That’s the idea behind a request for information (RFI) issued by the City of Seattle several weeks ago  seeking ideas about private-public partnerships for next generation networks.  We need some great pioneering “outside the box” ideas in response to the RFI.

And then, perhaps, we can build a modern, smart, network in the Central Puget Sound which saves everyone money, and works reliably during disasters small (“heart attack”) and large (“earthquake”).

P. S.  All these ideas are not mine.  In fact, to some extent I’ve been hauled kicking and screaming (or maybe shuffling and whimpering) to look for a middle way.   Let’s give credit to Deputy King County Executive Fred Jarrett, United States Chief Technology Officer Aneesh Chopra, elected officials like State Representative Reuven Carlyle and Mr. Stan Wu of the City of Seattle for “coloring outside the lines without falling off the page”.


Filed under government operations, radio, wireless

– Why don’t Cops Use Smart Phones?

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Responders’ Smart Phones – Click to see more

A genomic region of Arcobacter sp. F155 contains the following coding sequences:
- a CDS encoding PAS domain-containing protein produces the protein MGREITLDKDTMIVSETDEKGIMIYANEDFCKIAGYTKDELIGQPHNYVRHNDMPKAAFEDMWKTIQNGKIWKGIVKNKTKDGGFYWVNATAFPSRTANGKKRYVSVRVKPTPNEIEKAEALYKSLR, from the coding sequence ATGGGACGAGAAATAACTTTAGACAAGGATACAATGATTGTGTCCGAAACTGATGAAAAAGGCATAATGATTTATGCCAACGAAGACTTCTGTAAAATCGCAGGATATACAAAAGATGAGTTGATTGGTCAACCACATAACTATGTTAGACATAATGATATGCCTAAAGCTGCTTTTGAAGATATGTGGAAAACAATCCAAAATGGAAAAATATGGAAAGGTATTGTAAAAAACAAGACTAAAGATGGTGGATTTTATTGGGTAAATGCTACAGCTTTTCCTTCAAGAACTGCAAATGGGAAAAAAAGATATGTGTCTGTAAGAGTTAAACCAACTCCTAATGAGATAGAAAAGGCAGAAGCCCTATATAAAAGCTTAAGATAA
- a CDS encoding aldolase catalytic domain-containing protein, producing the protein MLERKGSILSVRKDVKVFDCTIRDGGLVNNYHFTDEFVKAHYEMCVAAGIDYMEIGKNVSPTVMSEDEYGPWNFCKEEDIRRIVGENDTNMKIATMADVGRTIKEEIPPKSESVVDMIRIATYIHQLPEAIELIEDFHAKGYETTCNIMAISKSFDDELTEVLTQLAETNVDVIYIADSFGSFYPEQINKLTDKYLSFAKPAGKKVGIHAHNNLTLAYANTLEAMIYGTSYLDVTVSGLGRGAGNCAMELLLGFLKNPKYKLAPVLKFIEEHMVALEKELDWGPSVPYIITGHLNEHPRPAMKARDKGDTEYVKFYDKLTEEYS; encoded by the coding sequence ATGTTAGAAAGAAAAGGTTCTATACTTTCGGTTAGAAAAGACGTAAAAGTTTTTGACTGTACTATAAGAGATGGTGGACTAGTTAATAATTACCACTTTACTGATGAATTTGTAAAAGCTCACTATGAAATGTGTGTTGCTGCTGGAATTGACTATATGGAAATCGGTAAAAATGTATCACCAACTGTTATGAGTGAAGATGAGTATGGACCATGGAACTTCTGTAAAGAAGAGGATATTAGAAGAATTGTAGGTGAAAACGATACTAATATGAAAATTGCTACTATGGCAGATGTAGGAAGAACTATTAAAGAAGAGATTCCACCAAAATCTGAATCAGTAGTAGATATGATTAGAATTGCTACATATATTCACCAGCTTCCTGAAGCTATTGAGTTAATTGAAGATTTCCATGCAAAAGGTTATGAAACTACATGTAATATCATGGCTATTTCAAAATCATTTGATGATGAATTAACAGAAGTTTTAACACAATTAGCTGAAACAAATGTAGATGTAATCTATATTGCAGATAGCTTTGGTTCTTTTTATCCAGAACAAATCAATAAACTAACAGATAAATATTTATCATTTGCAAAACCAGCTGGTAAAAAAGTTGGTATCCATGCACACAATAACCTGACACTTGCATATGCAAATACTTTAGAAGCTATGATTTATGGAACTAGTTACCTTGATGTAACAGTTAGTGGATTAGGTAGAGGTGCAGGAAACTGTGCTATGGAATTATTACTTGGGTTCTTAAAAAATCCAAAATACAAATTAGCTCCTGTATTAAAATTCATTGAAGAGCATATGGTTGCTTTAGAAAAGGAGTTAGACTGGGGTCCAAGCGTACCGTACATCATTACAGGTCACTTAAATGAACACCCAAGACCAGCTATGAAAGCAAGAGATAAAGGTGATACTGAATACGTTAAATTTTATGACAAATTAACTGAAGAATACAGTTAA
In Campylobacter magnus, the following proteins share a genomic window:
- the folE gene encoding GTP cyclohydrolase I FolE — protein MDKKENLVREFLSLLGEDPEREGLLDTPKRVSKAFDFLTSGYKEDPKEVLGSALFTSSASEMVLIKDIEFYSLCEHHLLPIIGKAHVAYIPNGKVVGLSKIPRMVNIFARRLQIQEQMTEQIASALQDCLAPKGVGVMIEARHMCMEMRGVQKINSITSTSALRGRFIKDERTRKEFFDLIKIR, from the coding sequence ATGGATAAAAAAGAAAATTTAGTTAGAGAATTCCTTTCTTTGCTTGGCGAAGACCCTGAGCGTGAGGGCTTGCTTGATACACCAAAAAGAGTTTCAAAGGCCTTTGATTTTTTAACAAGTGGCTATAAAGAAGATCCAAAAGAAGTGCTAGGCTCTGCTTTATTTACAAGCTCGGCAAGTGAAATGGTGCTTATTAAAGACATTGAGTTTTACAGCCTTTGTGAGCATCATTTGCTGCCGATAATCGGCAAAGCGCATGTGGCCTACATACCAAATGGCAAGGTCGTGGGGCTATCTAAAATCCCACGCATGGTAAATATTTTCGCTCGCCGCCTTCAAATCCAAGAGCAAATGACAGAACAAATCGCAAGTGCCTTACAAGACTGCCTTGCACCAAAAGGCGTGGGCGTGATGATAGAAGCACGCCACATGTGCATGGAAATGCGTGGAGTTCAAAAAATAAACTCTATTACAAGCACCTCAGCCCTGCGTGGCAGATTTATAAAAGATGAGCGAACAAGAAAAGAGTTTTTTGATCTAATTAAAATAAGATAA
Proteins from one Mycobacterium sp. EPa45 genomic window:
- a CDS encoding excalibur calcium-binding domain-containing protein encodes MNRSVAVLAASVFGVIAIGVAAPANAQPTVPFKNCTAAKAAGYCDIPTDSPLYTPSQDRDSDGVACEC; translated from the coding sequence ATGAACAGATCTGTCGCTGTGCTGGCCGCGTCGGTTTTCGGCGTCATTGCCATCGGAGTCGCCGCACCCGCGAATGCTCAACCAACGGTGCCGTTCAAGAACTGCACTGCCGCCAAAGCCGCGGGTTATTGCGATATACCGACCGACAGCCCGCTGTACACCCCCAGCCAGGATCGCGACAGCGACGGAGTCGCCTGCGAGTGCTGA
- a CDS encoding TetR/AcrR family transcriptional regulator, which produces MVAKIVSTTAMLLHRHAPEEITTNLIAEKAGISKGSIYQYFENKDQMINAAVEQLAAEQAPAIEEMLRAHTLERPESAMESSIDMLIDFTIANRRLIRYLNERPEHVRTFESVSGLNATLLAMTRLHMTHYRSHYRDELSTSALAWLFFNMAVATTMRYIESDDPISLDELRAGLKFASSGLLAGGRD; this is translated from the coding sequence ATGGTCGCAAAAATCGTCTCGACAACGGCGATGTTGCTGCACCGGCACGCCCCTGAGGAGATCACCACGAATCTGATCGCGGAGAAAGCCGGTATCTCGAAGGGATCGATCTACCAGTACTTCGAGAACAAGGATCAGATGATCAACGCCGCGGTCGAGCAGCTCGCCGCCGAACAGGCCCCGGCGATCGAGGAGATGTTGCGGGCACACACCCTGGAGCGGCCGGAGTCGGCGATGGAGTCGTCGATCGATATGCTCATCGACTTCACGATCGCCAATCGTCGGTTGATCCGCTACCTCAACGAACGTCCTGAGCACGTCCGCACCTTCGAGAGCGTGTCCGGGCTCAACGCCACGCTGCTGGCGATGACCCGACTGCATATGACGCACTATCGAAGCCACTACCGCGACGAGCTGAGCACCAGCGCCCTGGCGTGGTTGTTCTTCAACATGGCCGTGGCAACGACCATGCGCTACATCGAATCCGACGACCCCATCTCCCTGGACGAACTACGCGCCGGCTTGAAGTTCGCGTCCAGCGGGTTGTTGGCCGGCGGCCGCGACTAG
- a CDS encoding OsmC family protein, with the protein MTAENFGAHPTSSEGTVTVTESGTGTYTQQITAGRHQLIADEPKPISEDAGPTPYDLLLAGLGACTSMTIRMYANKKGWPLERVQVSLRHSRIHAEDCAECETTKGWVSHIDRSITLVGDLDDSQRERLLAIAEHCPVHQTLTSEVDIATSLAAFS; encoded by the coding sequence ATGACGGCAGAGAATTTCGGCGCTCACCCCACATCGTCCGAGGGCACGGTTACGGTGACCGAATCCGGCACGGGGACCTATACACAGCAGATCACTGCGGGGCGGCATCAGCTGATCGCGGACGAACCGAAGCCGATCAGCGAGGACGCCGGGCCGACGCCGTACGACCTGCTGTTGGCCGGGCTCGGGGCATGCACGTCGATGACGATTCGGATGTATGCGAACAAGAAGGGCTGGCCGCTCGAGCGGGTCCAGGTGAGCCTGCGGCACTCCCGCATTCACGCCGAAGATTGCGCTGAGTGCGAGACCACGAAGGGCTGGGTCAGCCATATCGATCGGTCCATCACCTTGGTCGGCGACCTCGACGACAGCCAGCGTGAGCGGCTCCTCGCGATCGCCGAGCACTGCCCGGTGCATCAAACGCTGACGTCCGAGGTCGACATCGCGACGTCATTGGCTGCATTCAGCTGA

Every teenager – including some of us 50 and 60 year old teenagers – seems to have a smart phone these days.  I’m writing this on an airplane, and I just finished an intense, 20 minute “Angry Birds” session on my HTC Android smart phone (yes, it was in “airplane” mode!).   And I’m almost a Luddite when it comes to apps and smart phones.

But many people young and old commonly use their smart phones or tablet computers to do interesting, productive activities such as:

  • listen to public safety two-way radio;
  • take meeting notes using Evernote or One Note;
  • watch episodes of TV series using Hulu;
  • read books and newspapers;
  • take photos or videos and text message them around the world.

Gee, some people even use their smart phones to actually make voice telephone calls!?